For the majority of small business owners, the term ‘internal’ or ‘self’ audit is hardly an inspiring one. When we think of audits, we tend to think of something only huge corporations do, something associated with accountants or comparing different quotes from auditing companies on review sites (ConsumerReports.com, Bestiews.com, etc). But the truth is, performing an audit yourself doesn’t need to be complicated or intimidating, and they’re a remarkably helpful tool for companies of any size, even small businesses.
Contrary to widespread belief, an internal audit can be performed quite easily, and without any exorbitant costs. Plus, when it’s over you’ll have a clearer understanding of the way your business operates. If you’ve been recording a loss, an internal audit can help identify problems hurting your bottom line or profit margins. But even if business has been booming, at the very least it’s going to alert you to any red flags that might trigger an official audit.
You don’t need to hire someone, or outsource the task; It’s as simple as sitting down with employees and collecting all the relevant information. Then once you have the data, create a timeline. Map every important event that took place in each department – meetings, key e-mails, proposal deliveries, new contracts, even your online presence! When you’re looking at auditing, you shouldn’t leave anything out. Make sure you’re recording everything that is relevant to the business.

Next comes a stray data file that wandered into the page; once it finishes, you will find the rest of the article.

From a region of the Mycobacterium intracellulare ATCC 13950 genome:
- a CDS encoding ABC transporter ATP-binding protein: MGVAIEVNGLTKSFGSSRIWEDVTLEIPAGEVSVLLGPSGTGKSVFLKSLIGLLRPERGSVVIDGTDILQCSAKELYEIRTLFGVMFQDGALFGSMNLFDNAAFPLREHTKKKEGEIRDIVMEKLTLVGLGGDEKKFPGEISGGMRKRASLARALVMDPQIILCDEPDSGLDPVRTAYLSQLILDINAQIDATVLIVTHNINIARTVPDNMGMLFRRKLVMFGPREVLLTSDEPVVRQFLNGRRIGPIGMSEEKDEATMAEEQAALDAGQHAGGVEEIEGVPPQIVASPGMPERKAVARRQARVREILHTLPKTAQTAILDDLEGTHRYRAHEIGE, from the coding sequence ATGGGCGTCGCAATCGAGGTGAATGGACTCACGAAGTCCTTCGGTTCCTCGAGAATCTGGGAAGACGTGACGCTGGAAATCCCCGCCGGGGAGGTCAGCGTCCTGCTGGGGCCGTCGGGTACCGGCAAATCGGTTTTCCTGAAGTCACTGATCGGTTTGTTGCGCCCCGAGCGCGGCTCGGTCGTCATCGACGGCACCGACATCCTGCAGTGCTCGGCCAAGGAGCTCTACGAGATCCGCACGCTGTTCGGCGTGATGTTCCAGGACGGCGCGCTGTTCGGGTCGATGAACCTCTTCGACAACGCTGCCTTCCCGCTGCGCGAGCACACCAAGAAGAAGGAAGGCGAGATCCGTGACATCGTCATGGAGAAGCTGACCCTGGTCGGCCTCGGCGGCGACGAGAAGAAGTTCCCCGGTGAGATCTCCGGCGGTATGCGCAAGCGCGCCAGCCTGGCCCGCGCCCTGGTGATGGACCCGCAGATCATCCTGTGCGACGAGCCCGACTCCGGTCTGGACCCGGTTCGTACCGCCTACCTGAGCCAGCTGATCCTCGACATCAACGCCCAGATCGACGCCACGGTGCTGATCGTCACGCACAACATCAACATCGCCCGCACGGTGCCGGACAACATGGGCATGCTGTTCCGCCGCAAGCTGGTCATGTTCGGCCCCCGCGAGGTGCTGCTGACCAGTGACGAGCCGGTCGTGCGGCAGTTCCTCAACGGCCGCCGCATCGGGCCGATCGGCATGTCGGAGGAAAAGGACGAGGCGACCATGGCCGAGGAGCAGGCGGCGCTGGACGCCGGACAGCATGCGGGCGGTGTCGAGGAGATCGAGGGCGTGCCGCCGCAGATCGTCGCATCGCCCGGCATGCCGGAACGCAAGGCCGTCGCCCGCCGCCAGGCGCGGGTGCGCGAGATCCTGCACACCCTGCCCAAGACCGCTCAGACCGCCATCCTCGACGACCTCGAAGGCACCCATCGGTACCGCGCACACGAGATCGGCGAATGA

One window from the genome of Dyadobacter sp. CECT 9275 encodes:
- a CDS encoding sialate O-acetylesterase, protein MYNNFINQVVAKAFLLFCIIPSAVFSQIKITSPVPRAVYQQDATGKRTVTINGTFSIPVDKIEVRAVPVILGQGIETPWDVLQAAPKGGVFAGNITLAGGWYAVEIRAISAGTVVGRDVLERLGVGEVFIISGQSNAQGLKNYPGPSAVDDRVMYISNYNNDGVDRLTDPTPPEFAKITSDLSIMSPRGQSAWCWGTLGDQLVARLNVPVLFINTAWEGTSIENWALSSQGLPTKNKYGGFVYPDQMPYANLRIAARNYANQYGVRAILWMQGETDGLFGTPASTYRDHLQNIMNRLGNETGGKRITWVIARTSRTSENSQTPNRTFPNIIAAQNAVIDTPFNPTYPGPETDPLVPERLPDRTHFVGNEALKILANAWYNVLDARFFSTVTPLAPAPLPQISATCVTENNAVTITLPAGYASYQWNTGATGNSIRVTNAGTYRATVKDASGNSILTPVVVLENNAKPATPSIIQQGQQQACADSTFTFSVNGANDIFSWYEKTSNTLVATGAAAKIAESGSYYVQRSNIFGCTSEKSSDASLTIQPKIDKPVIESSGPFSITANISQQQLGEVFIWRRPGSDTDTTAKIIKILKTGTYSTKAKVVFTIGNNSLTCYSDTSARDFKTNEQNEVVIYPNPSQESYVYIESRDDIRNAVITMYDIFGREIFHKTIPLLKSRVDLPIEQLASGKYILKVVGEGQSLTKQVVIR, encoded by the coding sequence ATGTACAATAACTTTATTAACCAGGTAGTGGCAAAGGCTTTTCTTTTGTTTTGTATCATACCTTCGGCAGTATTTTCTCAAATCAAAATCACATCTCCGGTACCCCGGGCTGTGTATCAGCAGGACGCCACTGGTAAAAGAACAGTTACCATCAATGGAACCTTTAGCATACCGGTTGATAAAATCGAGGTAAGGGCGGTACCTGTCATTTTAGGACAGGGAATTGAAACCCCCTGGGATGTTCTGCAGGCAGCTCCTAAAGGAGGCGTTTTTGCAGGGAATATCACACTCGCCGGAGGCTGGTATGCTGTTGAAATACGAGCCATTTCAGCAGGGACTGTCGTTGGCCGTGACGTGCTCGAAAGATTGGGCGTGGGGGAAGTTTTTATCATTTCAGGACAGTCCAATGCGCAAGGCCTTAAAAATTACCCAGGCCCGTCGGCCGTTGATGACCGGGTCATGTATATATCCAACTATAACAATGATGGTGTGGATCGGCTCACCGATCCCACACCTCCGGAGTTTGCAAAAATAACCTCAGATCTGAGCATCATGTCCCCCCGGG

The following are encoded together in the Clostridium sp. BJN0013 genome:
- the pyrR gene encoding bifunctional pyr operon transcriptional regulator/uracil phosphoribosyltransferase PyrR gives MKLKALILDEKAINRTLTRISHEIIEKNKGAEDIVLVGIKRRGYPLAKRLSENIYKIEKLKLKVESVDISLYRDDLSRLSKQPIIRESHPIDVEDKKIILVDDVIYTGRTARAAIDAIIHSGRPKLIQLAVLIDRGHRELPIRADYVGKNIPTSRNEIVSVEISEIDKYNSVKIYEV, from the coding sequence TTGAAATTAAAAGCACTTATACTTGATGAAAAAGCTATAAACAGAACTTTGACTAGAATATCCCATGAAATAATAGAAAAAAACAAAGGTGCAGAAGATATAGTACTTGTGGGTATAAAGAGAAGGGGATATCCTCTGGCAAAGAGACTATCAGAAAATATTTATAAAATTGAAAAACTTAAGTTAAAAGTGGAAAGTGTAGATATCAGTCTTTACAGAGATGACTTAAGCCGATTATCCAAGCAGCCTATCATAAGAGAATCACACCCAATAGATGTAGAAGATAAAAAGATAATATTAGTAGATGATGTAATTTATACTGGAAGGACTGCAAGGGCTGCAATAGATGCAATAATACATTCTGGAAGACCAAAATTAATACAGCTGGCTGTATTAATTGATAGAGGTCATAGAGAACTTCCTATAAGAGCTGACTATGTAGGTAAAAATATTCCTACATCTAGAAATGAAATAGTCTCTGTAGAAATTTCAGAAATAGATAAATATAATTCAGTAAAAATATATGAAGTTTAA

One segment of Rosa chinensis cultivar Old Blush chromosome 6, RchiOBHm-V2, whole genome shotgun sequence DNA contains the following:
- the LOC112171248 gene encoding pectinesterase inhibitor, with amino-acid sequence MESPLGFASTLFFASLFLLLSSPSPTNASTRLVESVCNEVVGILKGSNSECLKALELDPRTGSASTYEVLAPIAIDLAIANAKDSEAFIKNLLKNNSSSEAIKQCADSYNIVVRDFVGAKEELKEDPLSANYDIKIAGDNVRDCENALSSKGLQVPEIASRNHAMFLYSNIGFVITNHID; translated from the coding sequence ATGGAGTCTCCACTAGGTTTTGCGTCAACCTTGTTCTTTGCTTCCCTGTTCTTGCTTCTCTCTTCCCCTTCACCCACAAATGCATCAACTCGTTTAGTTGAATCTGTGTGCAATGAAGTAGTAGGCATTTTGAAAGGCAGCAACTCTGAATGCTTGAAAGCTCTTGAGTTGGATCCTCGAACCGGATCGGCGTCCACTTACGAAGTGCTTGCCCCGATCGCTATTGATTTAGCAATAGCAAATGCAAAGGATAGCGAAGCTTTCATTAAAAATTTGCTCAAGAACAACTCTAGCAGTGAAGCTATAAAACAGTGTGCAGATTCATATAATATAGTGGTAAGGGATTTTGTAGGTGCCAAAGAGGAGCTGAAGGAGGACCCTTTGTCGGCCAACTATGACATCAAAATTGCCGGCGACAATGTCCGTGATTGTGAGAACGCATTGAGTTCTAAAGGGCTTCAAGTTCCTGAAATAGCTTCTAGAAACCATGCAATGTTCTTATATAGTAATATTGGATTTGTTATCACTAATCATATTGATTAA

One of the most important things you can do is keep written reports. Ensure they outline not just key issues, but also the plan for dealing with them. This information can be a huge help when it comes to determining what is working for your business and what isn’t. The entire point of an internal audit is to acknowledge problems, and correct them.
I was once assigned to audit a Dutch verhuislift huren (Dutch for “rent-a-lift” company) where the environment for businesses is highly regulated. Because Dutch Law requires companies of all sizes to perform an annual audit, the company had spent time before I arrived on the scene, preparing their own reports, balance sheets and information about employee numbers and turnover. The resulting audit was a breeze thanks to the internal work they had already done.
An audit can be tedious, especially if you haven’t been keeping accurate records. E-mail communications, proposal revisions, social media initiatives, charity donations, pricing changes, contracts… there are very few documents that you won’t want to keep some record of. If record-keeping hasn’t been your forte, then there is legitimate value to be found in going through the exercise of an internal audit to help you get your information management processes up to scratch.
When you take on the task of performing a self-audit, your main priorities should be establishing an understanding of day to day processes and methods in the business, and recommending improvements to be implemented. But when is the right time? Trick question! There is never a wrong time! Auditing internally is one of the best ways to help your business succeed and grow!
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